Adventists Fly with Honor Flight

by Kathy Marson

Left to Right, Ken Silver, Carrie Johnson who flew as their guardian, and Paul Hellie. 

Walla Walla, Wash., October 23, 2014  - Ken Silver from the Northside Church in Walla Walla, Washington, and Paul Hellie from the University Church in College Place, both Korean War veterans, flew to Washington, D.C. October 8 for a two-day expense-paid trip arranged by the Honor Flight organization. Both Ken and Paul applied about a year ago to be a part of this venture.

Paul and Ken were part of a group of 90 veterans (45 World War II vets and 45 Korean War vets) from Washington, Oregon, Montana and Idaho who flew from Spokane to Washington D.C.  Paul said, “We had a guardian who made sure we were safe on the trip.” Those serving as guardians paid their own expenses and took time off to travel with Honor Flight. Carrie Johnson, who works for the sheriff’s office, served as guardian for Paul and Ken.

Paul served in the Navy as a combatant on the USS Taussit. He was deployed three times, serving three years, nine months and 16 days – from age 19-23. To go on the Honor Flight tour was very touching. Paul said, “We had a good time, we were just like a bunch of brothers from the start. Being with the group was the most important thing.”

At the Korean War Memorial a young park ranger asked Paul about the ribbons on his hat. He knew nothing about the Korean War and Paul was able to share with him.

The group visited the Tomb of the Unknown Soldier and witnessed the changing of the guard. The Marine Corps (Iwo Jima) Monument and the Air Force Monument were seen after their arrival Wednesday afternoon, and that evening the group was honored at a special banquet. Thursday they visited other monuments and museums, including the Women’s Memorial, the World War II Memorial, Korean War Memorial, Viet Nam War Memorial, and the Navy Memorial.

The memorial that stands out for Ken was the Korean War Memorial where fresh flowers are placed every day by the Korean Embassy. They are forever indebted to people like Paul and Ken for their freedom. If not for this “Forgotten War” they would have been like North Korea. “What really touched me,” said Ken, was a young boy in Spokane who made survival bracelets for all 90 veterans, using his own money. And in Washington D.C. a little kid, no more than nine-years old, broke away from his mom to run up to me and hug me and say thank you.”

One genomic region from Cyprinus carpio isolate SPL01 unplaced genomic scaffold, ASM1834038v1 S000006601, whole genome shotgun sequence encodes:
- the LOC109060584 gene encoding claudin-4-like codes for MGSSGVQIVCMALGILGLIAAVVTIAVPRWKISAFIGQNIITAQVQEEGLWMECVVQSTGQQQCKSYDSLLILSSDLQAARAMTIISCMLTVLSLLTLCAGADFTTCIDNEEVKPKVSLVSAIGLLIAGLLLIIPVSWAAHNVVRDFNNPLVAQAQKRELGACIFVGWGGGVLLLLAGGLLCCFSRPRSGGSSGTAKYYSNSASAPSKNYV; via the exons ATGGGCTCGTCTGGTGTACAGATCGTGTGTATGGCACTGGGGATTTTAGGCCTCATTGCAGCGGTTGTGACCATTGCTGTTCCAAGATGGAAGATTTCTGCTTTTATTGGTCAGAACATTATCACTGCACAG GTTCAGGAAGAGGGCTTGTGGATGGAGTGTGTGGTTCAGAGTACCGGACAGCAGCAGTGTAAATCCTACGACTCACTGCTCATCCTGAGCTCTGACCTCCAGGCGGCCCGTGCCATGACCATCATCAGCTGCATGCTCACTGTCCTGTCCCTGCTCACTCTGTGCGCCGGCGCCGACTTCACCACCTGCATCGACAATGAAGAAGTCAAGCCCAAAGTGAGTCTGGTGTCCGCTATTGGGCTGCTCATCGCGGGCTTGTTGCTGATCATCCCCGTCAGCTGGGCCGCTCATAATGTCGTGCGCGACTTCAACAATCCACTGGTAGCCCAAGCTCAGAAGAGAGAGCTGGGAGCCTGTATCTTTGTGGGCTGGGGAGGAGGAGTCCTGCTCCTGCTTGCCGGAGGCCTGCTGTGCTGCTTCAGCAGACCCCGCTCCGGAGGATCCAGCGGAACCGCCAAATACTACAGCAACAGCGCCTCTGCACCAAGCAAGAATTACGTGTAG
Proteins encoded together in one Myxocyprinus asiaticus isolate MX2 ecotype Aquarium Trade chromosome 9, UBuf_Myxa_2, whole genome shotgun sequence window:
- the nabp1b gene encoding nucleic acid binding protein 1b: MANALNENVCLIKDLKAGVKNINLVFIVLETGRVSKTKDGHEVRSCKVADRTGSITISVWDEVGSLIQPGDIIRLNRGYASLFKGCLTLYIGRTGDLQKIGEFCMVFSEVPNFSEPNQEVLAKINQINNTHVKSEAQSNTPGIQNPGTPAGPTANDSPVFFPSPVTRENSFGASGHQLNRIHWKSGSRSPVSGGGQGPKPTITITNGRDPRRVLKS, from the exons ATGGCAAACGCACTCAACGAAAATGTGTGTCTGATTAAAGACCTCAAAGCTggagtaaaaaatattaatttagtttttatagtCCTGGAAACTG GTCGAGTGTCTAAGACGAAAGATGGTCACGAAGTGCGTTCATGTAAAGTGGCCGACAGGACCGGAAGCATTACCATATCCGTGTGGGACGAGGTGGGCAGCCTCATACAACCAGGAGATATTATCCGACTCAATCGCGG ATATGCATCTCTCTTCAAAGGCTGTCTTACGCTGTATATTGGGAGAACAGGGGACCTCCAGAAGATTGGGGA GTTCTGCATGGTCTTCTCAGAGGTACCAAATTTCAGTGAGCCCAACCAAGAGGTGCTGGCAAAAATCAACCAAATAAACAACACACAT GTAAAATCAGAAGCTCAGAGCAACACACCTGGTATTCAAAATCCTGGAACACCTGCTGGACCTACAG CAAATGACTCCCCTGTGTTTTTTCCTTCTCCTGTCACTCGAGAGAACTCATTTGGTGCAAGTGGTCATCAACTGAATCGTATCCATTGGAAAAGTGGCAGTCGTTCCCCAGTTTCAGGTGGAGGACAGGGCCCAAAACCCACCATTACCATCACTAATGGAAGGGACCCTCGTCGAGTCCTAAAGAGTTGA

The whole experience was very touching for Paul and Ken and all the veterans. “I can’t put it into words,” said Ken, “I can’t express the feeling it gave me to see the people I met on this flight.” This once-in-a-lifetime high spot for them was a time they felt the respect and honor given them by the country and men and women they had served.

Honor Flights began through Earl Morse, a physician assistant and retired Air Force Captain. Earl wanted to honor the veterans he had taken care of for the past 27 years, but realized it wasn’t possible for them to make the journey. Most of these senior heroes were in their 80s and their families lacked resources and time to make a journey to the nation’s capital. The majority of veterans gave up hope of visiting the memorial created to honor their services, so Earl decided to find a way to get these heroes to D.C.

In December 2004  he asked his patient, Mr. Loy if he could personally fly him to D.C., free of charge, to visit his memorial. Mr. Loy broke down and cried, and graciously accepted the offer. Earl posed the same question to another World War II veteran a week later. He too cried and enthusiastically accepted the trip. Earl began asking other pilots to help make these dreams a reality. The two stipulations were that the veterans would pay nothing and that the pilots personally escort the veterans around D.C. for the day. Eleven pilots volunteered and Honor Flight was born.

The mission of the program spread across America and in 2008 Southwest Airlines donated thousands of free tickets and was named the official carrier of Honor Flights. By 2012 over 98,500 veterans were transported to Washington D.C.

 Honor Flight serves veteran heroes who are not asking for recognition, but who deserve it. This program is a small token of our appreciation for those who gave so much. The philosophy behind Honor flights is that since America felt it was important to build a memorial to the service and the ultimate sacrifice of her veterans, the Honor Flight Network believes it’s equally important they actually get to visit and experience THEIR memorial.